excitement out for a super experience can lead to bad injuries or dying / death.
A friend of mine went on a Texas deer hunt. He asked me to check his left-over ammo because a few did not fire and two missed the animals that were well within range. He brought me the unused cartridges, but not the ones that did not go off, to check. I couldn’t pull the bullets with my RCBS puller until I put them into the seater die and pressed them in slightly. I found corrosion that locked the bullet to the case. He remembered that his ammo had been stored in a plastic tub in a basement closet and that the basement had flooded a few years ago while they were on a trip. He was not happy with the advice to destroy all of that ammunition. He was lucky to have a high quality rifle that withstood the overpressure!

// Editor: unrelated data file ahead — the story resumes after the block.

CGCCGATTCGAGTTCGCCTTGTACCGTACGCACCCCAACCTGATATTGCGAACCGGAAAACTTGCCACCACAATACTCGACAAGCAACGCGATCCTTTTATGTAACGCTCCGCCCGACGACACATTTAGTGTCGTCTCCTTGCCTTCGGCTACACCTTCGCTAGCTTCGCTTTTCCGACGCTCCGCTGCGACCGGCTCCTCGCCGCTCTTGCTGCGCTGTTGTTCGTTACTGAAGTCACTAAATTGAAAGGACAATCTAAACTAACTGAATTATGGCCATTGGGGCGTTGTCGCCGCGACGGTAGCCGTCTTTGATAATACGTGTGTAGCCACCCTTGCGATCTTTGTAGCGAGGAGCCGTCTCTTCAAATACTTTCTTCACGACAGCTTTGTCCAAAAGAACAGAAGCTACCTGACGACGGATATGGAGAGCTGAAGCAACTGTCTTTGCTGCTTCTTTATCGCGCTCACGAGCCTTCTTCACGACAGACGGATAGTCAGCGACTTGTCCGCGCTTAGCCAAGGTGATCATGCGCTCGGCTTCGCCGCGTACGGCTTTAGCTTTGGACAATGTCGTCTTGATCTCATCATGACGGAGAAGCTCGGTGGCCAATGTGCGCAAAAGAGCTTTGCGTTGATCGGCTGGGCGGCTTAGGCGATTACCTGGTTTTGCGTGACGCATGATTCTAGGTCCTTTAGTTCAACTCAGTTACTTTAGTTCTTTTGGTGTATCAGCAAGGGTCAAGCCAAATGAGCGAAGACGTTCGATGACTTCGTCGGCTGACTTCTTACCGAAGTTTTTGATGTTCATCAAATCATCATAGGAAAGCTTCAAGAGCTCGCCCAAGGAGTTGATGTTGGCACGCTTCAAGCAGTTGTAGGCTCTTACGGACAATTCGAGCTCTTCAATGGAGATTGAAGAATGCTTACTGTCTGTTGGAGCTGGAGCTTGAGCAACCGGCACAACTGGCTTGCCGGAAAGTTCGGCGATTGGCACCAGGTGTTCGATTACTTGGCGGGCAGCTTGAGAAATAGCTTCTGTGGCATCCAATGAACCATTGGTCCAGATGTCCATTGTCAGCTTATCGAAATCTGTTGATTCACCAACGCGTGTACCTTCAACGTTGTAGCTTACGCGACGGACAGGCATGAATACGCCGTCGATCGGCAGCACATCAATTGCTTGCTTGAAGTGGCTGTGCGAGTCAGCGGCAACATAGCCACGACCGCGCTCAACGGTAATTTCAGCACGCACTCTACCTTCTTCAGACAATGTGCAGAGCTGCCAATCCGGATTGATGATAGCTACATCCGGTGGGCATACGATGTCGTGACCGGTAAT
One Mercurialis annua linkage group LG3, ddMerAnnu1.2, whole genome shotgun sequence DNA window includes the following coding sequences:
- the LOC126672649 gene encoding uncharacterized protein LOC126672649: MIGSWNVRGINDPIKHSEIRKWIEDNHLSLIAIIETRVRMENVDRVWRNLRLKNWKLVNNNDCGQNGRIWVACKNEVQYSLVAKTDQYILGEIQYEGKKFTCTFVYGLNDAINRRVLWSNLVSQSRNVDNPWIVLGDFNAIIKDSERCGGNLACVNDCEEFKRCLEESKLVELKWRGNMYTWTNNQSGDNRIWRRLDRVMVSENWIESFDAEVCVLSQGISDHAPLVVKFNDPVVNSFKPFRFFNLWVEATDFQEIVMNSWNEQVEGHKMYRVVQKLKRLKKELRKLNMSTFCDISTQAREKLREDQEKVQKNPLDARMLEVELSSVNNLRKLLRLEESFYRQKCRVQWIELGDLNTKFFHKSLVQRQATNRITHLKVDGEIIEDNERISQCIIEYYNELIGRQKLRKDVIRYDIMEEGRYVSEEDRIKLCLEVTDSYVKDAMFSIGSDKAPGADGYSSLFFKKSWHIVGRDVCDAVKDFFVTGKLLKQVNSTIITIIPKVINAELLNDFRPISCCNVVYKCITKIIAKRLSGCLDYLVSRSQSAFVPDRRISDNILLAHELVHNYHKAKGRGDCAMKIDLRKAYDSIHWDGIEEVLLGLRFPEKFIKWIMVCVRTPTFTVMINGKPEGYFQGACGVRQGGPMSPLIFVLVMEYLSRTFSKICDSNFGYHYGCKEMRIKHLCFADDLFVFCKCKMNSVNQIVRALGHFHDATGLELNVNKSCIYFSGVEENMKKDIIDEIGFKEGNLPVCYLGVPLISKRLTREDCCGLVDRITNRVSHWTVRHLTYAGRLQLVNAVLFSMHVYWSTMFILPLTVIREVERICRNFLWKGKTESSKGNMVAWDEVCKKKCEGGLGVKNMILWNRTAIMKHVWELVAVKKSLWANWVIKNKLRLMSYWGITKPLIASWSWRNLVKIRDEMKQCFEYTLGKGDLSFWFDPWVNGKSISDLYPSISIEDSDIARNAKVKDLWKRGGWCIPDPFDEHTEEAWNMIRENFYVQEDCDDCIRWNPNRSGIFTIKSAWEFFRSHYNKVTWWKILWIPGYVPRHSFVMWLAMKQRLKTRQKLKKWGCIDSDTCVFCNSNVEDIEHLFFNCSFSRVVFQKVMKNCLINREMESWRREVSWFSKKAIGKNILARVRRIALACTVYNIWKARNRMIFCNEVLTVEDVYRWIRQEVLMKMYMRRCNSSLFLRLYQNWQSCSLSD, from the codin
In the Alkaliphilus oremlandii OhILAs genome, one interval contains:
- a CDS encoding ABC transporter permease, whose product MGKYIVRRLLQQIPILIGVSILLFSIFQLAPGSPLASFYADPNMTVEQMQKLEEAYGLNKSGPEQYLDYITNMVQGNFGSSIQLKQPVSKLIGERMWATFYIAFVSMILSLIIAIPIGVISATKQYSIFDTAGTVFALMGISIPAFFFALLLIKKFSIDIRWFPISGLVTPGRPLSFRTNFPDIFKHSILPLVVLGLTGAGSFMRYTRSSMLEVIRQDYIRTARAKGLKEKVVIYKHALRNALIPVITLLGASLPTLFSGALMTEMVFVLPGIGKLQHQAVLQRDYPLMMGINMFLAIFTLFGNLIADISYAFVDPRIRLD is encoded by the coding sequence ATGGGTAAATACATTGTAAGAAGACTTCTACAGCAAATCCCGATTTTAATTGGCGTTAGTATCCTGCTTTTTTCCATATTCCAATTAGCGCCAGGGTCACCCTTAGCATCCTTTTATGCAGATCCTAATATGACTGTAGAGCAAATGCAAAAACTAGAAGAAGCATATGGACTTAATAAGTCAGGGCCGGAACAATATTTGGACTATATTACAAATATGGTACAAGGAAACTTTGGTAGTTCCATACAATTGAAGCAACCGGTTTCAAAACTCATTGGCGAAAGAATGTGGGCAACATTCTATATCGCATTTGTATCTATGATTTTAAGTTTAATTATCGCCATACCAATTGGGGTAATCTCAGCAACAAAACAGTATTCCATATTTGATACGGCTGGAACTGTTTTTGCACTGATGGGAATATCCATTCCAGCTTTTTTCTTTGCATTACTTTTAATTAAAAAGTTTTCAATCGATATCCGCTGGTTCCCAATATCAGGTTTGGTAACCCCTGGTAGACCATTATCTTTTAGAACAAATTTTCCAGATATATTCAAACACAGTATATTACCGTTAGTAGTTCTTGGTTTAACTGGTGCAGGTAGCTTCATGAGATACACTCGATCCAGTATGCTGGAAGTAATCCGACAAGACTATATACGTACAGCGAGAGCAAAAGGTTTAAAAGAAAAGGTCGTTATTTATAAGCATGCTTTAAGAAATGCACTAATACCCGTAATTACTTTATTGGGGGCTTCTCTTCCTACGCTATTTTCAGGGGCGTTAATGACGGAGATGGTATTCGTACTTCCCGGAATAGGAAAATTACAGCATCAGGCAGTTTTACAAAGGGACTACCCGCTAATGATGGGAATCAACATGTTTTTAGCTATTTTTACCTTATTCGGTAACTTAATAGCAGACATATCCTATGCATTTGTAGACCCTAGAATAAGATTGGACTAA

Huh, are we talking about Kentucky Ballistics with his slap round. That was one of the Gnarliest videos I’ve seen. I felt so bad and proud for his dad. Could you imagine having to drive your son to the hospital in that kind of condition. I thought he had bought the rounds from an unknown or questionable source. Turned out the pressures it created where RE diculous. I was at a public range once and a dude next to me ended up with a squib jam. I over heard him telling his buddy he got the ammo from some chinese website at a good price😳! I packed up and took off. I’d say the quality control of any explosive is kind of important.
I have a cousin that survived an overloaded .45/70 rifle round. He mastered reloading his own
ammunition, but it had his own ratings. I helped him weld that .45/70 after he recovered the same